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In, out and on the fence: Changes roil race for sheriff

Friday, September 11, 2015 by Caleb Pritchard

With less than six months until the party primary elections in March, the race for Travis County sheriff is still fitfully taking shape, with one candidate joining the field, another leaving and one major surprise headline developing that could completely alter the stakes.

On Wednesday night, the Austin American-Statesman broke the news that Sheriff Greg Hamilton is reconsidering his decision not to seek re-election. Hamilton announced in May that he would step down at the end of his third term. If he ends up reversing himself and seeking the Democratic nomination, he would join former Austin Police Lt. John Sisson, Travis County Deputy Don Rios, and Lakeway Police Chief Todd Radford. A draft campaign is currently raising awareness for Precinct 3 Constable Sally Hernandez, who until December can’t legally declare her candidacy without automatically resigning her current position.

Hamilton’s presence in the field would also fill the void left by Travis County Chief Deputy Jim Sylvester, who told the Austin Monitor on Thursday that he had decided to quit the race in order to spend more time with his ailing father. Sylvester said he did not know whether his decision to drop out had any effect on Hamilton’s possible change of heart. (Hamilton was out of town on Thursday and did not respond to requests to comment on this story.)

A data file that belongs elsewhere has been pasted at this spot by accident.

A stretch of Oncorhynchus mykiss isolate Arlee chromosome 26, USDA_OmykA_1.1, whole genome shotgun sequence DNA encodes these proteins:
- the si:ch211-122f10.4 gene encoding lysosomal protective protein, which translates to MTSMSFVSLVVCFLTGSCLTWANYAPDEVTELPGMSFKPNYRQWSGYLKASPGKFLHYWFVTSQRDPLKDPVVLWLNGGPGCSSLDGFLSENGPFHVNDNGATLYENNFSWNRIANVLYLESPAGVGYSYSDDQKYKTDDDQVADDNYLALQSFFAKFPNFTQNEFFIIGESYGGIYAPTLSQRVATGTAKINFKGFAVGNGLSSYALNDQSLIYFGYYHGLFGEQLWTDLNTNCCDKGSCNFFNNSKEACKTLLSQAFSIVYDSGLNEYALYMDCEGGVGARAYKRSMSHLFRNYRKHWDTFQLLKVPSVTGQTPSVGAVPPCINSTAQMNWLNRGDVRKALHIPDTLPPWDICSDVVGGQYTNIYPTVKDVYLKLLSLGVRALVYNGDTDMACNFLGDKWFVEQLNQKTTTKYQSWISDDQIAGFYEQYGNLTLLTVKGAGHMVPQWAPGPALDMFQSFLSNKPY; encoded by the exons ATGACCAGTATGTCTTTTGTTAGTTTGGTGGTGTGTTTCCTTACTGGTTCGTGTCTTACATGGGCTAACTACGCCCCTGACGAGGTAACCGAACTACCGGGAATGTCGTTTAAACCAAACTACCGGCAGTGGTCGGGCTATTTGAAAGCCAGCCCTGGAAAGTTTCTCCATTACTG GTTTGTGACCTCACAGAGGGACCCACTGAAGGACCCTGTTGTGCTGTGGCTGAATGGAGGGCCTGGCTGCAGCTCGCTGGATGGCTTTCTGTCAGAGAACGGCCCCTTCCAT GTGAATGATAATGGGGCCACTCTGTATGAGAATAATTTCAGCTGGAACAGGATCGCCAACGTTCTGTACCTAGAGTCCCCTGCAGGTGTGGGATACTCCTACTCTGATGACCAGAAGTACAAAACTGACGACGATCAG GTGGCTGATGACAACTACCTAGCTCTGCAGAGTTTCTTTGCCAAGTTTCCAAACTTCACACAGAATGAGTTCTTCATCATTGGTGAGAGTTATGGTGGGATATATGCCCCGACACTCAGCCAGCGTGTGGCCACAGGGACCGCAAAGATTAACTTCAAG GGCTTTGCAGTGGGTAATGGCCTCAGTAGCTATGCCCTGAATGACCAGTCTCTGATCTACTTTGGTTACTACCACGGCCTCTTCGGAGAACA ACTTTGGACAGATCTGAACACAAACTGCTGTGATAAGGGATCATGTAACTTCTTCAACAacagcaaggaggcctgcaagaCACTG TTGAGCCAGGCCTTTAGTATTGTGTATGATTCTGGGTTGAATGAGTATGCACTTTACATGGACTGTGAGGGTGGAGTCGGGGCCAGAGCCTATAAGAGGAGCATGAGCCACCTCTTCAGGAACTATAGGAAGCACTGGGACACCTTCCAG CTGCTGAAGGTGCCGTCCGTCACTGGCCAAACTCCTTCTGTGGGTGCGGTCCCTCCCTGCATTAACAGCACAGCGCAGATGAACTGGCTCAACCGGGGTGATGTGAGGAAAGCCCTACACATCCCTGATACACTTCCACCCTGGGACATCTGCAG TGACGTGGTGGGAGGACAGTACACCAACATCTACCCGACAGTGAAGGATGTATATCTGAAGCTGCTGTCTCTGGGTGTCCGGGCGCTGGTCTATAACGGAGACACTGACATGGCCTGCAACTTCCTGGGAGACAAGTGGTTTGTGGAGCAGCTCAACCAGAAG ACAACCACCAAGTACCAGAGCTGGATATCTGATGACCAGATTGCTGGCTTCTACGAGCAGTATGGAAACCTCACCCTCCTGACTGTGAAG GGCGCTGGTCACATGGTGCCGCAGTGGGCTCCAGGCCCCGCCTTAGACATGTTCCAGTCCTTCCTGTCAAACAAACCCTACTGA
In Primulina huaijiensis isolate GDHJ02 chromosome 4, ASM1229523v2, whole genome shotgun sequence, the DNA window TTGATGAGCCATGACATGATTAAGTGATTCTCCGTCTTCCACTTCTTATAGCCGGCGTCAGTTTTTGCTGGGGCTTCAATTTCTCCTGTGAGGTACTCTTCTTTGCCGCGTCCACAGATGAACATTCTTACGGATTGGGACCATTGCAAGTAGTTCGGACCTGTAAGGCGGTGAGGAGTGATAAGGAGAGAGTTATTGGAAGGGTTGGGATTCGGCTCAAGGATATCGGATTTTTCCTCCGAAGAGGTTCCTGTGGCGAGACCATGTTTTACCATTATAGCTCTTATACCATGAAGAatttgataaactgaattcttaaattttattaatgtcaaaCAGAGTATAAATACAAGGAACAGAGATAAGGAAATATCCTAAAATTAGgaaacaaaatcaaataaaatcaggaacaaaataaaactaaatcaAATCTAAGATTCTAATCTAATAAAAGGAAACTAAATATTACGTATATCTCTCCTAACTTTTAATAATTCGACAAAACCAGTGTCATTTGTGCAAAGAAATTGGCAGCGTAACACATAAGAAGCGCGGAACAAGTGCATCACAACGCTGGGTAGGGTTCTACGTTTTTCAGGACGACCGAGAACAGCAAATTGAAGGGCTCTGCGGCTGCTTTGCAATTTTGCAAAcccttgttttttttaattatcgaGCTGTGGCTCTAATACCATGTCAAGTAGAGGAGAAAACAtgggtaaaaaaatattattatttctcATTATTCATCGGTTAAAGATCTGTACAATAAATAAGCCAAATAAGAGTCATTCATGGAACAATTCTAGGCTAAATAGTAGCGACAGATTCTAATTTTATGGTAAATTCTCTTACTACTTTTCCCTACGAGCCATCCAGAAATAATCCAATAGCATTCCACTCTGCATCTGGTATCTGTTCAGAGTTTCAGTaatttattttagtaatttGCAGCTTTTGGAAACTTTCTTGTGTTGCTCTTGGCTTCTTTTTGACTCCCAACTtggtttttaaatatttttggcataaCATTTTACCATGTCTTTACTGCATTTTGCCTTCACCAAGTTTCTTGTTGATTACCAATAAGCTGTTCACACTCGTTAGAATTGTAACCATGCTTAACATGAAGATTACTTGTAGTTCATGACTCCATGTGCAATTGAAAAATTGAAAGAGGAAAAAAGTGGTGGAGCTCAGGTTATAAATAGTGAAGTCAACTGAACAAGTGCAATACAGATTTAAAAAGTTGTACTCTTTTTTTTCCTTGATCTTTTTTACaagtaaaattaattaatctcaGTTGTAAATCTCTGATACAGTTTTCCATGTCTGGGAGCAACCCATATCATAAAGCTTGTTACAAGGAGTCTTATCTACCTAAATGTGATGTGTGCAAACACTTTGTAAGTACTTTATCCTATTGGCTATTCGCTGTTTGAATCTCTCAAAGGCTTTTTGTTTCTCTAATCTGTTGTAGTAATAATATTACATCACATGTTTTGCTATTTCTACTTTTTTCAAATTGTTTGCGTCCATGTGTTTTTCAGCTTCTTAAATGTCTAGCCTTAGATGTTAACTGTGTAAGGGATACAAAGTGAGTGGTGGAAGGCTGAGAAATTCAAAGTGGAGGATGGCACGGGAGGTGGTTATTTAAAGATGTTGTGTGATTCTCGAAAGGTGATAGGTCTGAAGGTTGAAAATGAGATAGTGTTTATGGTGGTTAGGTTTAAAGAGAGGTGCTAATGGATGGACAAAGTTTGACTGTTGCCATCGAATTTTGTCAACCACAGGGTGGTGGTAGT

Sylvester did say, however, that Hamilton had supported his now-defunct campaign partly because Sylvester was the only candidate who believes the Sheriff’s Office should maintain a working relationship with the federal Immigration and Customs Enforcement agency, a policy that Hamilton has also championed much to the criticism of his potential replacements.

Meanwhile, Republican voters have their first countywide candidate to consider. Retired Travis County Deputy Joe Martinez made it official this week by filing a campaign treasurer appointment form with the County Clerk’s Office. When reached by phone, Martinez told the Monitor that he was on a business trip and had time only to confirm his entry into the sheriff’s race.

This will not be Martinez’s first run for sheriff. He also sought the GOP nomination back in 2004 but came in third place in the four-person primary.

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